• North HillSide Photomerge

    Andersonville

    National Historic Site Georgia

Burial Guidelines and Qualifications

Honor Guard at a funeral
Honor Guard in front of the rostrum during a funeral service.
NPS/Alan Marsh
 

Burial Arrangements
Arrangements for the interment of an eligible veteran or dependent are made by a funeral director or the next of kin at the time of need by contacting the cemetery. Cemetery staff must verify the veteran's eligibility prior to scheduling the interment. To establish eligibility, cemetery staff must be provided with a copy of the veteran's discharge documents or Form DD-214. Gravesites are assigned at the time of need and no advance reservations are made.

Committal Services
Committal services are held in a large open-air structure (the Rostrum) located on the east side of the cemetery. Graveside services are not conducted. The viewing of remains is not permitted in National Cemeteries, and Cemetery staff will not permit a casket to be opened after the hearse has entered the cemetery. Military honors for veterans will be arranged by the funeral director or the next-of-kin. Cemetery staff can provide assistance with contact information. A United States flag is usually provided by the funeral director or next-of-kin and is not provided by the National Cemetery.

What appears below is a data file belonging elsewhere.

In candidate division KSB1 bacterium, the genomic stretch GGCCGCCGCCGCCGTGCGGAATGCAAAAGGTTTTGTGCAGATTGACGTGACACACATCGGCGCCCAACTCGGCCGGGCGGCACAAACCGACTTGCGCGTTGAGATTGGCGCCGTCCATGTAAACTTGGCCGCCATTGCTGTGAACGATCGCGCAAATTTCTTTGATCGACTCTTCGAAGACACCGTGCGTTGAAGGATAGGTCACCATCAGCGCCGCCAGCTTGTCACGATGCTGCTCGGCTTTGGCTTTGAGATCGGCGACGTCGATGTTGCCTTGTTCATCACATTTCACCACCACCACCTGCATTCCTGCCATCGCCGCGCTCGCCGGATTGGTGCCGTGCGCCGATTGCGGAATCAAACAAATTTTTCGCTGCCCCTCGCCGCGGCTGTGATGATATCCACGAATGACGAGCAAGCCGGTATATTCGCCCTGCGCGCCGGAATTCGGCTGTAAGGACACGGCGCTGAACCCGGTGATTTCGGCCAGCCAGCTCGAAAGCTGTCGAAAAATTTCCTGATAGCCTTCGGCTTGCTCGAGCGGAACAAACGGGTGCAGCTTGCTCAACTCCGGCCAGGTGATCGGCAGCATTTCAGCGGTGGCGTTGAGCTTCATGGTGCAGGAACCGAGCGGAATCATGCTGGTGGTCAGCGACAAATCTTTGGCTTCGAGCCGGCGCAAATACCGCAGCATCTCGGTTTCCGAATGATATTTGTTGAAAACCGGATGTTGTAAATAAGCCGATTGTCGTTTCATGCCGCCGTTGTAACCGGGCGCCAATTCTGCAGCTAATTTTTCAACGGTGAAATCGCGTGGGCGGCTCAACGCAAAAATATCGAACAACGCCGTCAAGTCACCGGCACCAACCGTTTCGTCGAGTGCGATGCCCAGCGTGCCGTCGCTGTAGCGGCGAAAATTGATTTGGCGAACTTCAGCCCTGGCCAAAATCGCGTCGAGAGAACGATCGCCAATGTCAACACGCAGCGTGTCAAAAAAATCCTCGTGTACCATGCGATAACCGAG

Burial Benefits
Cemetery staff will open and close the grave, and also order and erect the headstone provided by the Department of Veteran's Affairs. For specific information about headstone inscriptions, please contact the Cemetery Administrator. Perpetual care of the gravesite will also be provided. A graveliner is required but is not provided by Andersonville National Cemetery. For information regarding other burial benefits, please contact the Department of Veteran's affairs.

Did You Know?

A corn plant growing next to a prisoner shelter

A small number of Andersonville prisoners were able to grow crops such as beans and corn. Prisoner diaries and sketches mention this fact and a photograph taken in the summer of 1864 shows corn stalks growing near a shelter. Such an undertaking would require constant guard and demonstrates that prisoners knew they might be captives at Andersonville for quite some time.